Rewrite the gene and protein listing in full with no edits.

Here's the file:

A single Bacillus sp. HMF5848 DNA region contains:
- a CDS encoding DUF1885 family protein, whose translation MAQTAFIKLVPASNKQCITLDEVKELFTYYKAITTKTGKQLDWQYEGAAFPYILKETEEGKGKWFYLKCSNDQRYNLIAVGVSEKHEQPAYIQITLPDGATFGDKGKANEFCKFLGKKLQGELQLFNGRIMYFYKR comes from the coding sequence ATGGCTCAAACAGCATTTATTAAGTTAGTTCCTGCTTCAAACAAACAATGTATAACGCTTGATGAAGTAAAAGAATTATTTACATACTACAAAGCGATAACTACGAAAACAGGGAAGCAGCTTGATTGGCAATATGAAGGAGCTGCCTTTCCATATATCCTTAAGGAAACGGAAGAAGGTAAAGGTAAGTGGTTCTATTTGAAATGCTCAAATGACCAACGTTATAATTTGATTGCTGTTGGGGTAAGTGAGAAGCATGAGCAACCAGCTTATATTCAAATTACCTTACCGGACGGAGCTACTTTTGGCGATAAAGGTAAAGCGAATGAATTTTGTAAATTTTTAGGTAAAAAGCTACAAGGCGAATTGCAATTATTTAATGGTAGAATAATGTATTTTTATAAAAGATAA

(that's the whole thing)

A single Bacillus sp. HMF5848 DNA region contains:
- a CDS encoding DUF1885 family protein, whose translation MAQTAFIKLVPASNKQCITLDEVKELFTYYKAITTKTGKQLDWQYEGAAFPYILKETEEGKGKWFYLKCSNDQRYNLIAVGVSEKHEQPAYIQITLPDGATFGDKGKANEFCKFLGKKLQGELQLFNGRIMYFYKR comes from the coding sequence ATGGCTCAAACAGCATTTATTAAGTTAGTTCCTGCTTCAAACAAACAATGTATAACGCTTGATGAAGTAAAAGAATTATTTACATACTACAAAGCGATAACTACGAAAACAGGGAAGCAGCTTGATTGGCAATATGAAGGAGCTGCCTTTCCATATATCCTTAAGGAAACGGAAGAAGGTAAAGGTAAGTGGTTCTATTTGAAATGCTCAAATGACCAACGTTATAATTTGATTGCTGTTGGGGTAAGTGAGAAGCATGAGCAACCAGCTTATATTCAAATTACCTTACCGGACGGAGCTACTTTTGGCGATAAAGGTAAAGCGAATGAATTTTGTAAATTTTTAGGTAAAAAGCTACAAGGCGAATTGCAATTATTTAATGGTAGAATAATGTATTTTTATAAAAGATAA